Manuscript/Mixed Material al-Insān fī al-ṭibb Majmūʻ fī ʻilm al-ṭibb / Majmūʻ fī ʻilm al-ṭibb al-insānī
About this Item
- al-Insān fī al-ṭibb
- Majmūʻ fī ʻilm al-ṭibb
- Majmūʻ fī ʻilm al-ṭibb al-insānī
- Text is a treatise on the human body and how to maintain good health. It explains that the body is composed of chemical elements, and deals with medication, nutrition, and diseases of various parts of the body.
- This anonymous manuscript can be dated to between the second half of the 18th century and the first years of the 19th century, thanks to a watermark impressed in the paper, which is of English or Dutch origin. The manuscript is likely a copy of an earlier work. The text is partly a treatise on the human body and how to maintain good health. It explains that the body is composed of chemical elements, and deals with medication, nutrition, and diseases of various parts of the body. Besides such practical considerations, the work discusses questions of physics and general physiology. The theoretical framework is typical of medieval Islamic physiology, in which the human being is seen as a compound made up of jasad jismānī (the material body) and nafs ruḥānī (the spiritual soul). The Aristotelian theory of the four elements, the basic constituents of the sublunary world, is explained in great detail and is linked to traditional ideas regarding the four humors (black bile, yellow bile, phlegm, and blood) in the human body. This work also touches on other philosophical questions relating to the characteristic features of humans. It includes a discussion of the three faculties--animal, vegetable, and mineral--embodied in human beings. The author quotes Al-qanūn fī al-ṭibb (The canon of medicine) by Abū 'Alī al-Ḥusayn ibn 'Abd Allāh ibn Sīnā (980-1037), commonly known as Avicenna, one of the most widely read medical texts of the Middle Ages. Surprisingly, he also refers to Balīnas, the Arabic name under which original and pseudo-epigraphic works by Apollonius of Tyana (first century) circulated. This work provides a vivid summary and a fair overview on the physiological and physical concepts that informed medieval Arabic medical theory and practice. World Digital Library.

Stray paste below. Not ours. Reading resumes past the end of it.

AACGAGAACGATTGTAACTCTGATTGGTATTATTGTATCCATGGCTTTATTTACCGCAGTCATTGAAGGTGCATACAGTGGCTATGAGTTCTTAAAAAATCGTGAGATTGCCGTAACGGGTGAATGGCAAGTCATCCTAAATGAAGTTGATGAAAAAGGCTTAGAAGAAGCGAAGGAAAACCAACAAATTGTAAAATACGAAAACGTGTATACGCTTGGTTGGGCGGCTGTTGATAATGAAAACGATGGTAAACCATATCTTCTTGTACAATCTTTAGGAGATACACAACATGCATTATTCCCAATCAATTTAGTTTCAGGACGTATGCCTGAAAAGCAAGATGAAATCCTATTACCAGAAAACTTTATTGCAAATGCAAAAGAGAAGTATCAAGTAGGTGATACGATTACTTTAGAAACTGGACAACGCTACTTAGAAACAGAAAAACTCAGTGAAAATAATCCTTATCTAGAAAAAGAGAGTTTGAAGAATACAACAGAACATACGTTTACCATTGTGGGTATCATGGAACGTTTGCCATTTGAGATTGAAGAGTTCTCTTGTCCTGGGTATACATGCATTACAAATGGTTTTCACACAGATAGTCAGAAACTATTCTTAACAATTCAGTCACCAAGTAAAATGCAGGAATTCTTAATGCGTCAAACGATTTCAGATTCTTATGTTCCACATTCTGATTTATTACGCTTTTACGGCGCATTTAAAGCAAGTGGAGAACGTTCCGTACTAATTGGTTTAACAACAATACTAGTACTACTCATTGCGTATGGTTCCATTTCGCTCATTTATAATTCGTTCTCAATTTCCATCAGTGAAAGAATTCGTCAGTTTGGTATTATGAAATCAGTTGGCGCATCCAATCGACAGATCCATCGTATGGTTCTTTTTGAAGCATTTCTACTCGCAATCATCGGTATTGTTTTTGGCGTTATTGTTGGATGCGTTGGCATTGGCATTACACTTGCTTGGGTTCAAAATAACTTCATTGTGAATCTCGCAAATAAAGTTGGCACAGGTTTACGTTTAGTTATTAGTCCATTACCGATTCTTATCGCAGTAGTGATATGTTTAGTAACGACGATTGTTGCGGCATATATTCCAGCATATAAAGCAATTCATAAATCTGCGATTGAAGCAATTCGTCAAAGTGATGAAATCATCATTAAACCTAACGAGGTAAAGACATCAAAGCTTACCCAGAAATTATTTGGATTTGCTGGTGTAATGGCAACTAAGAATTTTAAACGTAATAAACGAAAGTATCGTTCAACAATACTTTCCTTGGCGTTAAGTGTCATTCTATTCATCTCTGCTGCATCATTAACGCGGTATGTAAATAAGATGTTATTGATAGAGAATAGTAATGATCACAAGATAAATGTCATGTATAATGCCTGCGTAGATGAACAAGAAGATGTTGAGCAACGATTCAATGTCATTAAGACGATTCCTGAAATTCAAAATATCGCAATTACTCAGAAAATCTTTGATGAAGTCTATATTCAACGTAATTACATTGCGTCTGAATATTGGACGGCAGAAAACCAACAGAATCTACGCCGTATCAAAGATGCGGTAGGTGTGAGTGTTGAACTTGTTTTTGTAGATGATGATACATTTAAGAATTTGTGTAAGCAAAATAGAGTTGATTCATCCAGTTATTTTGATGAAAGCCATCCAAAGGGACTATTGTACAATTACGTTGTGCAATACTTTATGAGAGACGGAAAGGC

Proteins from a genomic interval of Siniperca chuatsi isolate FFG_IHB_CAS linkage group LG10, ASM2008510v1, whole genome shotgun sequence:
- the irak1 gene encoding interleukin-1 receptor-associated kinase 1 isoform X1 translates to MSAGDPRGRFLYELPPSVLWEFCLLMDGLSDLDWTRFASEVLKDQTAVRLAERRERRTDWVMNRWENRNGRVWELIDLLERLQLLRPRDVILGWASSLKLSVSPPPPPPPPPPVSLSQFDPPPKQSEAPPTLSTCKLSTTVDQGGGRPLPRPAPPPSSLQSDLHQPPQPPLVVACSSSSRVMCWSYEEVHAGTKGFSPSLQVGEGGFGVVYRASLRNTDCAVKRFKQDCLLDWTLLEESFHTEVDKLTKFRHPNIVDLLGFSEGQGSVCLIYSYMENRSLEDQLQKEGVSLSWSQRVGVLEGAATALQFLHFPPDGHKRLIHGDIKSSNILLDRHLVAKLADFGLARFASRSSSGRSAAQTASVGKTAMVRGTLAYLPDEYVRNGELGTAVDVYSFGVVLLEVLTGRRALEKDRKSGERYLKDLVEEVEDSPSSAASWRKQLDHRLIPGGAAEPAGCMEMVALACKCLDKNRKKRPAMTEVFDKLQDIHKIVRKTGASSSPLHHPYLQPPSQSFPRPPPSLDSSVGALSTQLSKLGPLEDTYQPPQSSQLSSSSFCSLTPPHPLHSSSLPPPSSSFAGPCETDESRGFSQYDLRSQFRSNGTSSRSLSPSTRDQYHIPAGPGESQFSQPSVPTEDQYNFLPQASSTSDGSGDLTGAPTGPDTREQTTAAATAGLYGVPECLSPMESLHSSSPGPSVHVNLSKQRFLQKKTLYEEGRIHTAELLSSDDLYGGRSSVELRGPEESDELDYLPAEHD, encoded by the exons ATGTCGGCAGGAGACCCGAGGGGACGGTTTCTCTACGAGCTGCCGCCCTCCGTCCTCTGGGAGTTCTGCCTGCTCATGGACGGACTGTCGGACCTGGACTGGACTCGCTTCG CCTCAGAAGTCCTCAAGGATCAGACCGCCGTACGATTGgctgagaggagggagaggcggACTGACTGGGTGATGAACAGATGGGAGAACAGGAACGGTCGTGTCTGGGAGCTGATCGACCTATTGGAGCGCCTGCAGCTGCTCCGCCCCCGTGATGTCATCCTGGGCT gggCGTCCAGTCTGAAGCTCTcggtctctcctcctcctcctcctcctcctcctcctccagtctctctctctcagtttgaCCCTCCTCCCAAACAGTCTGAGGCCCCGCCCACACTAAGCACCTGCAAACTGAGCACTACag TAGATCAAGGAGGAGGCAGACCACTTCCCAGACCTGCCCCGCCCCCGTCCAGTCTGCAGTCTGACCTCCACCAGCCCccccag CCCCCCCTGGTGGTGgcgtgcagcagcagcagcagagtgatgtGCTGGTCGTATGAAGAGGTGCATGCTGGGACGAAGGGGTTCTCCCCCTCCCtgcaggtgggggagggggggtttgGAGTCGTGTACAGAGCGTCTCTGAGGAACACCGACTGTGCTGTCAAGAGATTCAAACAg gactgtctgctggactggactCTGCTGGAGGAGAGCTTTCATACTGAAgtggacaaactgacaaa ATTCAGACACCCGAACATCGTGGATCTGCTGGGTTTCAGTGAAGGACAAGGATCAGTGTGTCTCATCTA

Created / Published
- - Manuscripts, Arabic--Washington (D.C.)
- - Medicine, Arab
- - Nutrition--Early works to 1800
- - Binding: Modern cardboard, with leather spine.
- - Fol. 1a-30a; fol. 30b-31b blank.
- - Library of Congress. Arabic manuscript, SM-56.
- - Ms.
- - Naskhī script; 25 lines in written area, 18 x 7 cm.
- - Paper: yellowed cream, with watermarks, in moderate condition; termite damage near spine; damage from iron gall ink (cf. fol. 21). Red on title page, text in black with some rubricated words. Text framed by single red line; headings written in red in broad margins. Some diacritical marks. Marginal notes in later hand in violet pencil fol. 5a. Catchwords on rectos.
- - Watermark on paper is post horn on shield with crown above, manufactured either in England or the Lowlands in the last half of the 18th century or the very early 19th century.
- - Fihris al-makhṭūṭāt al-ʻArabīyah fi Maktabat al-Kūnghris, 43.
- - Also available in digital form on the Library of Congress website.
- - Arabic.
- - Incipit: بإسم الله الرحمن الرحيم وبه استعين الحمد لله رب العالمين و أشهد أن لا اله إلا الله . . . أما بعد فهذا مجموع في علم الطب نافع إن شاء الله تعالي . . . .
- 29 leaves (25 lines), bound : paper ; 22 x 13 cm.
Call Number/Physical Location
- R128.3 .I57 1700z
Library of Congress Control Number
Additional Metadata Formats
IIIF Presentation Manifest
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Chicago citation style:
al-Insān fī al-ṭibb.  Manuscript/Mixed Material. https://www.loc.gov/item/2008427051/.
APA citation style:
al-Insān fī al-ṭibb.  [Manuscript/Mixed Material] Retrieved from the Library of Congress, https://www.loc.gov/item/2008427051/.
MLA citation style:
al-Insān fī al-ṭibb.  Manuscript/Mixed Material. Retrieved from the Library of Congress, <www.loc.gov/item/2008427051/>.